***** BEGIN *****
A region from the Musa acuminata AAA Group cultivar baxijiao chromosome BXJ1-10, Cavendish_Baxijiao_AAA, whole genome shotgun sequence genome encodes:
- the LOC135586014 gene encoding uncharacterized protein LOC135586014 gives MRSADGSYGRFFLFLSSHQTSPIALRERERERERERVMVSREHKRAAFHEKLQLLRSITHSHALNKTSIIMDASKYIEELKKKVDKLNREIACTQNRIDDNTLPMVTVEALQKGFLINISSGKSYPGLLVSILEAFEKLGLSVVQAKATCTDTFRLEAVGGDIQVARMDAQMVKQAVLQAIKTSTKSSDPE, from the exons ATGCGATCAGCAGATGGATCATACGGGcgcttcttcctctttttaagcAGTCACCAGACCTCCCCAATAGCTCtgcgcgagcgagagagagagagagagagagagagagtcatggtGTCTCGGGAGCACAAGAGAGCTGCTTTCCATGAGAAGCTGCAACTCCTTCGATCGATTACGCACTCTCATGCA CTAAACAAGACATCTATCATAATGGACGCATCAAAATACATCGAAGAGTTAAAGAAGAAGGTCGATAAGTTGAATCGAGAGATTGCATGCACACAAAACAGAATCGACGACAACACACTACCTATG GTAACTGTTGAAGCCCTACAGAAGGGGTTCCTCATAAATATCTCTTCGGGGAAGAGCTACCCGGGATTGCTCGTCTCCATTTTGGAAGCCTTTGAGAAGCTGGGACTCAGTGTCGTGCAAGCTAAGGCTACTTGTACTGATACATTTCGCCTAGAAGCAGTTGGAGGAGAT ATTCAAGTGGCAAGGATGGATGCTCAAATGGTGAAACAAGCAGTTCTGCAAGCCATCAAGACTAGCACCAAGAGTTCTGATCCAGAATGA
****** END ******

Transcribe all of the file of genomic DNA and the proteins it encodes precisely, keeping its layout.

A region from the Musa acuminata AAA Group cultivar baxijiao chromosome BXJ1-10, Cavendish_Baxijiao_AAA, whole genome shotgun sequence genome encodes:
- the LOC135586014 gene encoding uncharacterized protein LOC135586014 gives MRSADGSYGRFFLFLSSHQTSPIALRERERERERERVMVSREHKRAAFHEKLQLLRSITHSHALNKTSIIMDASKYIEELKKKVDKLNREIACTQNRIDDNTLPMVTVEALQKGFLINISSGKSYPGLLVSILEAFEKLGLSVVQAKATCTDTFRLEAVGGDIQVARMDAQMVKQAVLQAIKTSTKSSDPE, from the exons ATGCGATCAGCAGATGGATCATACGGGcgcttcttcctctttttaagcAGTCACCAGACCTCCCCAATAGCTCtgcgcgagcgagagagagagagagagagagagagagtcatggtGTCTCGGGAGCACAAGAGAGCTGCTTTCCATGAGAAGCTGCAACTCCTTCGATCGATTACGCACTCTCATGCA CTAAACAAGACATCTATCATAATGGACGCATCAAAATACATCGAAGAGTTAAAGAAGAAGGTCGATAAGTTGAATCGAGAGATTGCATGCACACAAAACAGAATCGACGACAACACACTACCTATG GTAACTGTTGAAGCCCTACAGAAGGGGTTCCTCATAAATATCTCTTCGGGGAAGAGCTACCCGGGATTGCTCGTCTCCATTTTGGAAGCCTTTGAGAAGCTGGGACTCAGTGTCGTGCAAGCTAAGGCTACTTGTACTGATACATTTCGCCTAGAAGCAGTTGGAGGAGAT ATTCAAGTGGCAAGGATGGATGCTCAAATGGTGAAACAAGCAGTTCTGCAAGCCATCAAGACTAGCACCAAGAGTTCTGATCCAGAATGA